Florida’s two witness signature requirement is well known but not well understood by both Florida landlords and some attorneys. This article clarifies Florida’s two witness signature requirement.

The Two Witness Signature Requirement Applies to Leases Longer Than One Year

The witness requirement comes from Fla. Stat. § 689.01. If the lease is more than one year, the landlord’s execution of the lease must be signed in the presence of two subscribing witnesses. There is no witness requirement for leases that are one year or less.

The statute says “subscribing witnesses,” meaning that the witnesses must sign their names on a document attesting that they witnessed the landlord’s signature of the lease.

The Witness Requirement Is For The Landlord, Not The Tenant

There is a lot of confusion about this. Many landlords believe that the tenant’s signature must be witnessed, as if the landlord needs some kind of extra proof that the tenant signed a lease longer than one year. This is not true.

Only the landlord’s signature must be witnessed because the landlord is transferring the right to use the property to the tenant. Fla. Stat. § 689.01 sets forth the procedures for granting or transferring estates in land. A lease is a type of an estate in land. The statute is designed to protect the grantor of the estate in land, which is the landlord.

What if the tenant’s signature is witnessed? This is no big deal; it will not affect the validity of the lease. The law does not require that the tenant’s signature be witnessed, but you can do so if you want to (or did so in the past.)

Please note, there is an exception for corporate conveyances. Landlords that are corporations, ( as opposed to LLCs or partnerships) may create a lease longer than two years without the need for witnessed signatures.

What If The Lease Is Longer Than One Year And The Landlord’s Signature Is Not Witnessed By Two Subscribing Witnesses?

Ah, here is the heart of the issue. Which party wants out of the lease and the legal concept of estoppel are important in these cases. Estoppel is when one party is prevented from doing something, like breaking a lease. In general, both landlords and tenants are estopped from a breaking an otherwise valid lease, even if the landlord’s execution of the lease lacks two subscribing witnesses.

If Landlord Wants To Break The Lease

The lease may still be valid even if the lease is longer than one year and the landlord’s signature was not witnessed by two subscribing witnesses. If the landlord wants to break the lease, the tenant may be able to pursue a breach of contract claim against the landlord, depending on the facts of the case. Courts have held that the landlord is estopped from breaking the lease.

In Skylake Insurance Agency, Inc. v. NMB Plaza, LLC, 23 So.3d 175, the Third District Court of Appeals ruled:

  • The landlord drafted the lease and signed it, but failed to have his signature witnessed by two witnesses. He could have cured this deficiency at any time, but failed to do so, instead relying on the absence of witness signatures to disavow the contract. The landlord will not be allowed to profit from its own wrong. See Cabrerizo v. Fortune Int’l Realty, 760 So. 2d 228, 229 (Fla. 3d DCA 2000). Stated differently, the landlord breached the implied covenant of good faith and fair dealing. See Speedway SuperAmerica, LLC v. Tropic Enter., Inc., 966 So. 2d 1, 5 (Fla. 2d DCA 2007).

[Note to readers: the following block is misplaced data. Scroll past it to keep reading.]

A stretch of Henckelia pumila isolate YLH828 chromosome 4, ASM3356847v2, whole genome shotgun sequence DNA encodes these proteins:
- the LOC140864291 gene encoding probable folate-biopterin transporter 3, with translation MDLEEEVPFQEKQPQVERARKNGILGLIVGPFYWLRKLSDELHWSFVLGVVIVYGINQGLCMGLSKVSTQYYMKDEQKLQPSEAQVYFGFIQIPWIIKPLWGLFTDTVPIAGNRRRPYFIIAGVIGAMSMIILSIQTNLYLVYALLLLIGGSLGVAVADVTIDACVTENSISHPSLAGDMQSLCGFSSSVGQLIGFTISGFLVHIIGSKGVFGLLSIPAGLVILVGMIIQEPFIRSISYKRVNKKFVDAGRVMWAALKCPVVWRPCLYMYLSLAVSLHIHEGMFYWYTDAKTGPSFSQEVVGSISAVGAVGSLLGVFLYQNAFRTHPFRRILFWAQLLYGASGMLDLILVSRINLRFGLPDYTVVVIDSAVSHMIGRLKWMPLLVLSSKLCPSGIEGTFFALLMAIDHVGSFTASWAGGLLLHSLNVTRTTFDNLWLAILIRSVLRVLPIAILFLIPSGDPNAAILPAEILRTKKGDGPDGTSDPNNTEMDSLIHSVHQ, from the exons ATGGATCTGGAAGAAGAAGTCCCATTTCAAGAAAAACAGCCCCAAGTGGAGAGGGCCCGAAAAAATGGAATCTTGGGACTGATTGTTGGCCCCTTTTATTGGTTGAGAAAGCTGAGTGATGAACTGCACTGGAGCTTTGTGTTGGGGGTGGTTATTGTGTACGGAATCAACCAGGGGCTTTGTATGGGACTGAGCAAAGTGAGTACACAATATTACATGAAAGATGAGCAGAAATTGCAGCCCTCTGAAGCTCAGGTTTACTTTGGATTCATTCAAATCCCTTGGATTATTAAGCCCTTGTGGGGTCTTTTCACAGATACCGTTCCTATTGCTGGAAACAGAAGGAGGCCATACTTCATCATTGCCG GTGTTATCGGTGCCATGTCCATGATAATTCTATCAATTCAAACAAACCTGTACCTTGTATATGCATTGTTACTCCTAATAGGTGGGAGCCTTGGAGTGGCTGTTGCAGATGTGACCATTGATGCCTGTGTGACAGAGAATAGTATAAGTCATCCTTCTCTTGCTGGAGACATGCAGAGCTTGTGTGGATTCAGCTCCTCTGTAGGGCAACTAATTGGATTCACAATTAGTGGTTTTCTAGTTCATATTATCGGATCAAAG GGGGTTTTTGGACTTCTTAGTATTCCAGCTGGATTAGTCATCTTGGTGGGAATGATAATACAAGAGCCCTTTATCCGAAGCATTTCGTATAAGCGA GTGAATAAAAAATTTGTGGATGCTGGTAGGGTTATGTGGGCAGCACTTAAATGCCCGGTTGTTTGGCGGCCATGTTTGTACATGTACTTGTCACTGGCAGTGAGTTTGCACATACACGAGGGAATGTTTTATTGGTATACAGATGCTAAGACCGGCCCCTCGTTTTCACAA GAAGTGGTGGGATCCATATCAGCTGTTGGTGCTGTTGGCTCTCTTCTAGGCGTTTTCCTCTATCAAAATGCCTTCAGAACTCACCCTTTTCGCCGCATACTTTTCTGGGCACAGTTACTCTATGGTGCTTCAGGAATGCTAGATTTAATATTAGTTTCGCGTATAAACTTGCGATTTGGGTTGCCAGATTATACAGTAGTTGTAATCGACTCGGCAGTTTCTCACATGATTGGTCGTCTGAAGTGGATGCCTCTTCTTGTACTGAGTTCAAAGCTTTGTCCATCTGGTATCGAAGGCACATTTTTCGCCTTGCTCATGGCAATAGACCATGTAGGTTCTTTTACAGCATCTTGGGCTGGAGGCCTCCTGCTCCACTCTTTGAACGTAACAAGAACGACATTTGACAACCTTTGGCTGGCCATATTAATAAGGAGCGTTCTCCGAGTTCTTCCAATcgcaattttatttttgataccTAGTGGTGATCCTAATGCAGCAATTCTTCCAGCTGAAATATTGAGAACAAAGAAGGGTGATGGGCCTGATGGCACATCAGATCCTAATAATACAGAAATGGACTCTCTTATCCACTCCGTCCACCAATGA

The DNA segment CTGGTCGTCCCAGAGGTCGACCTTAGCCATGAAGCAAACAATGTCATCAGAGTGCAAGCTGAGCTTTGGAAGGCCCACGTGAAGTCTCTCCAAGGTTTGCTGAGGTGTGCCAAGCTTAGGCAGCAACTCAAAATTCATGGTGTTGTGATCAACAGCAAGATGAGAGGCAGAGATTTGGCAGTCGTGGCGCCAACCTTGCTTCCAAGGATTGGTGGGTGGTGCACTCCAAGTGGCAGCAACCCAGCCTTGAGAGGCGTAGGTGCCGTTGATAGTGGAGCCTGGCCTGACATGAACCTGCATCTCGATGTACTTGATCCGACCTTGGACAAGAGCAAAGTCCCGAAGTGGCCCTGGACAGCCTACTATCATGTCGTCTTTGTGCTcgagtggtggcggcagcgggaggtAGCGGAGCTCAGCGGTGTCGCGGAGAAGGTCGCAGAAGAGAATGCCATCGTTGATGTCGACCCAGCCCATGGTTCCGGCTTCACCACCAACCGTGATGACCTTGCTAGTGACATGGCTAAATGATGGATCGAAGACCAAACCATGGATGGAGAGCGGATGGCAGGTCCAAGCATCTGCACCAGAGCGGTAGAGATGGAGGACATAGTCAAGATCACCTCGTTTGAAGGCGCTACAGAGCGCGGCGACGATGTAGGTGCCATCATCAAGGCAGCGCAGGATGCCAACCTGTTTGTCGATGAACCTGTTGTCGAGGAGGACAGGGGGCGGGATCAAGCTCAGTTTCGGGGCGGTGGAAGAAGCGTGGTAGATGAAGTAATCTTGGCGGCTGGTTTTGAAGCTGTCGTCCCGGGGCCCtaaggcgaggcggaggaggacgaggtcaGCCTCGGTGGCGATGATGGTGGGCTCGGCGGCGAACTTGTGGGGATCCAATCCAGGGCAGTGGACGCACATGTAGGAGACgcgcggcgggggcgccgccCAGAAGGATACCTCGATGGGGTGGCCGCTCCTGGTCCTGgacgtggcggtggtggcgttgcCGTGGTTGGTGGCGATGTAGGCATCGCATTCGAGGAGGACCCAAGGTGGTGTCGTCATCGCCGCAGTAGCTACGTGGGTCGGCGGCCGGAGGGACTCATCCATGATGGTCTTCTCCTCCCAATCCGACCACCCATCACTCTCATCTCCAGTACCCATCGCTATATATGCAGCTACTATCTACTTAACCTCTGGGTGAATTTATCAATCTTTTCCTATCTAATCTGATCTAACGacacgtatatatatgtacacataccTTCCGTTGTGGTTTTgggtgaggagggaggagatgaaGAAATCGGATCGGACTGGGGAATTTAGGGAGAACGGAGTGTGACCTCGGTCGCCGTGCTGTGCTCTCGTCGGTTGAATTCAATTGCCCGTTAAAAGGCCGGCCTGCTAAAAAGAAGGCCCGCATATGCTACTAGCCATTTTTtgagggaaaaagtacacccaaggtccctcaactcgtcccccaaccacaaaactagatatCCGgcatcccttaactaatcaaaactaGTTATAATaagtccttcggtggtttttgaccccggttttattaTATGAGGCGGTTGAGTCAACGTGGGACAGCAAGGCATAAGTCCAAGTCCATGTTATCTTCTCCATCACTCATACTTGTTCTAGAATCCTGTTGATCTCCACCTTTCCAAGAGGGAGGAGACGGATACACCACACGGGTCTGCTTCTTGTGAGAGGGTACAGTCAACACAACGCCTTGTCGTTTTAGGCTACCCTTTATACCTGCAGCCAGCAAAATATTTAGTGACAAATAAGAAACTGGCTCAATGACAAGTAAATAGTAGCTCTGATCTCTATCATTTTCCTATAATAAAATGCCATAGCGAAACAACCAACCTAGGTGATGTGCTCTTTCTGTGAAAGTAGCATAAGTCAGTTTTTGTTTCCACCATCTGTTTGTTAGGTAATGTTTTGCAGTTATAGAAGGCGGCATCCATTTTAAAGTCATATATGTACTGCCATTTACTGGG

In other cases, the landlord can be estopped from cancelling a lease when breaking the lease works to the advantage of the landlord at the expense of the tenant. See Bodden v. Carbonell, 354 So.2d 927 (1978), and Gill v. Livingston, 158 Fla. 577, 29 So.2d 631 (1947). Based upon the caselaw, a landlord will need to show more than simply that the lease was not witnessed in order to get a lease cancelled, especially if the tenant had moved in and was paying rent per the lease.

If Tenant Wants To Break The Lease

Estoppel works against a tenant who wants to break an otherwise valid lease that lacks two subscribing witnesses. In Taylor v. Rosman, App. 3 Dist., 312 So.2d 239 (1975), the tenant was estopped from defeating the second year of a two-year lease agreement by asserting statutory requirement that there be two subscribing witnesses to the landlord's signature on the agreement where tenant and her husband had occupied apartment for almost two years under a prior rental agreement, subscribed by single witness, and had made rental payments thereunder.

In Arvanetes v. Gilbert, App. 3 Dist., 143 So.2d 825 (1962), the tenants were estopped to contend lease and assignment thereof by the landlords were invalid for lack of subscribing witnesses, where tenants accepted the lease from the landlords, took possession and occupancy, sublet the premises to a third party, and made rental payments for a substantial portion of term of the lease.

So, When Does The Two Witness Requirement Matter?

Remember that the two subscribing witnesses requirement stems from the law of conveyances of estates in land. The courts are going to be a lot more stringent on the requirements of a deed than that of a lease, since a lease is a temporary transfer and the existence of a lease can be shown in other ways (i.e. keys were given, rent was paid, etc.) The lack of two subscribing witnesses might be a claim that has more punch if the tenant has not moved in or relied upon the lease and there is a genuine dispute as to whether the lease exists at all.

To Summarize This Topic

Does this requirement apply to you?

  1. It applies to leases longer than one year.
  2. It is required for the landlord’s signature, not the tenant’s.
  3. In Florida caselaw, both landlords and tenants have been estopped from breaking an otherwise valid lease that lacks the adequate number of subscribing witnesses. The existence of a valid lease contract becomes a question of fact without regard to the number of subscribing witnesses.